The Organization of R&D in American Corporations: The Determinants and Consequences of Decentralization
Duke University - Fuqua School of Business; National Bureau of Economics Research; Duke Innovation & Entrepreneurship Initiative
Duke University; NBER; Duke Innovation & Entrepreneurship Initiative
Luis A. Rios
affiliation not provided to SSRN
NBER Working Paper No. w17013
We study the relationship between decentralization of R&D, innovation and firm performance using a novel dataset on the organizational structure of 1,290 American publicly-listed corporations, 2,615 of their affiliate firms, as well as characteristics of 594,903 patents that they hold. We explore the tension between centralization and decentralization of R&D, which trades off between responsiveness to immediate and local business needs and the type of research that can benefit the firm as a whole. To do this, we develop two novel measures of decentralization. First, using intra-firm patent assignments, we distinguish between patents that are assigned to the inventing unit rather than to corporate headquarters. Second, we exploit the variation between firms which posses a central corporate R&D labs and those that do not. We find that centralized R&D tends be more scientific, broader in scope, and have more technical impact, while being more likely in firms that operate within a narrower range of businesses, in complex technologies, or that are less reliant upon acquisitions. Additionally, we find that firms with a more decentralized structure, on average, invest less in R&D, generate fewer patents per R&D, and exhibit greater sales growth and higher market value. We discuss several theories that can explain these relationships, as well as potential avenues for future research.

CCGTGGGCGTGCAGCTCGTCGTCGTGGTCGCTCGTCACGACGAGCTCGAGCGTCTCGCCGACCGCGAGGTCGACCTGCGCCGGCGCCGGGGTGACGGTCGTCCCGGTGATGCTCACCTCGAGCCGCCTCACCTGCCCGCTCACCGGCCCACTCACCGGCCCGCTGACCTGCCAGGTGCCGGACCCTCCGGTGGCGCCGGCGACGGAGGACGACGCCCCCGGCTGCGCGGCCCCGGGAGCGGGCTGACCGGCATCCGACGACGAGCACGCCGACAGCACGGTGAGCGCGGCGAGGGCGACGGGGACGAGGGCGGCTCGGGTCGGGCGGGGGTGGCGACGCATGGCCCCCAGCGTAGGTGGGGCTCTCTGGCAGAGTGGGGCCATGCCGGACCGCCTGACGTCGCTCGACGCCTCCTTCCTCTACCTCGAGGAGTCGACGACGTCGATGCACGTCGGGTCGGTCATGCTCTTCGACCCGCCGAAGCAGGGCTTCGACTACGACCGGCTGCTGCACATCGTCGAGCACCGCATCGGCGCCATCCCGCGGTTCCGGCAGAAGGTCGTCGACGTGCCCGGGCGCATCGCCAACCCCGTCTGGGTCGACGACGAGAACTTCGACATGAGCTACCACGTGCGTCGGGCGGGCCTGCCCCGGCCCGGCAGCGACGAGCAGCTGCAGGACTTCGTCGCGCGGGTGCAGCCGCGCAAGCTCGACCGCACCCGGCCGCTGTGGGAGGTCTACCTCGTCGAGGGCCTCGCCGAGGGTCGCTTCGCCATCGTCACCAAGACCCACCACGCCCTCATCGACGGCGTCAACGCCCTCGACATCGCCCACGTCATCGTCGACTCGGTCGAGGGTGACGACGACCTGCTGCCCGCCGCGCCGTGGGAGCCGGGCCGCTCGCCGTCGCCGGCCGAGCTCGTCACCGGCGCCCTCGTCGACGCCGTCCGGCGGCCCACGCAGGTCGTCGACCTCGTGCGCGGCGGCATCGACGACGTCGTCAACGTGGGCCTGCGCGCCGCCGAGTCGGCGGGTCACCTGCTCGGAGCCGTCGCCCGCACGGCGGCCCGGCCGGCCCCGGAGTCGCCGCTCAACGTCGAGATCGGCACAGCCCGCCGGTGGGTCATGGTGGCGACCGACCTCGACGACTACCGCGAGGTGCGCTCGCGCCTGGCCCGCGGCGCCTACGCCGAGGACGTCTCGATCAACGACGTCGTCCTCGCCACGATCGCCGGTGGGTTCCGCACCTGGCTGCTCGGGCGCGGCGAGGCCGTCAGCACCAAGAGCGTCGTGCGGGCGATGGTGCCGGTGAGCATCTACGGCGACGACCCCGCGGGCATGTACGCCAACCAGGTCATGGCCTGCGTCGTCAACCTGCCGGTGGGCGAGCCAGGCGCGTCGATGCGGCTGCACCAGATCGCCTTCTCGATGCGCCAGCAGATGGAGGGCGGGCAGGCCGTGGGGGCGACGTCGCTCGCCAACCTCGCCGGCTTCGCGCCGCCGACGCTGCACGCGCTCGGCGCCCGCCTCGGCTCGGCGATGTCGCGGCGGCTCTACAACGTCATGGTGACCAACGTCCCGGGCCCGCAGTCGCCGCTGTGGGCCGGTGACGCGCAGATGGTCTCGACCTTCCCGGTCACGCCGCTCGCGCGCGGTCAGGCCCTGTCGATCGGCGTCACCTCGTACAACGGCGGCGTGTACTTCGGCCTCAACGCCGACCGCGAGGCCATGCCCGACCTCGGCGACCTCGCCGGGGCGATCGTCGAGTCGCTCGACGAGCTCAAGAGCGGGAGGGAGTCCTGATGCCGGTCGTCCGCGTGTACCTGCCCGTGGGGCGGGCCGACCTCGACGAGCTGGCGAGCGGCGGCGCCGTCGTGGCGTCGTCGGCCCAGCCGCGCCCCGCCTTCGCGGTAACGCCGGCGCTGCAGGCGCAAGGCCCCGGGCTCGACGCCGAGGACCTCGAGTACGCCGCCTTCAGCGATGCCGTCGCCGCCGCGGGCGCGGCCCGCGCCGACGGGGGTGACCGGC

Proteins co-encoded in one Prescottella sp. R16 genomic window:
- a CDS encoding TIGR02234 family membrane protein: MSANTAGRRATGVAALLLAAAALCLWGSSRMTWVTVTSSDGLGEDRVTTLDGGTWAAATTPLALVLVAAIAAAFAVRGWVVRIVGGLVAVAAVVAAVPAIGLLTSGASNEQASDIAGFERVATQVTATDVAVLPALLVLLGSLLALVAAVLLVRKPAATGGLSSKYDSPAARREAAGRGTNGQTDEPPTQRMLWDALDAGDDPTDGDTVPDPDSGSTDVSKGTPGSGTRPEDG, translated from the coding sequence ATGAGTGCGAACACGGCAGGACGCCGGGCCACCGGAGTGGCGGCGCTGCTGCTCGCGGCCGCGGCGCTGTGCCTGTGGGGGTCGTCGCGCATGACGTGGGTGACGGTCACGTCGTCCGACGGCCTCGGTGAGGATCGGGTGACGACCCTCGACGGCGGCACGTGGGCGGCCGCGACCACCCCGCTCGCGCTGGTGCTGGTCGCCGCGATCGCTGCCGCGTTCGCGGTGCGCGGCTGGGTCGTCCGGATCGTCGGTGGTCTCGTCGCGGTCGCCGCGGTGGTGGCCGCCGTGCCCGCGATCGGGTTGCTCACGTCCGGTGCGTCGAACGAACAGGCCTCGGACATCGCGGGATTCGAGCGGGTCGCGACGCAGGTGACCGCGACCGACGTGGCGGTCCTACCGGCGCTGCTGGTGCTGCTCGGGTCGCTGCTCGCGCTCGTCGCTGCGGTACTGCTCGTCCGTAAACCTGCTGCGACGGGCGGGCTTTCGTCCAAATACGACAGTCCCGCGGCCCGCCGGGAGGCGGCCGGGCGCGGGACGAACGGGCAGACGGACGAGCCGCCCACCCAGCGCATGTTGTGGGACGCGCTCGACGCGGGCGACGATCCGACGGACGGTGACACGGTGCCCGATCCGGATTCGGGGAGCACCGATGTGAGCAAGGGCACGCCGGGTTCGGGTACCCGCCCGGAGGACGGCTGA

Number of Pages in PDF File: 58
Date posted: May 23, 2011
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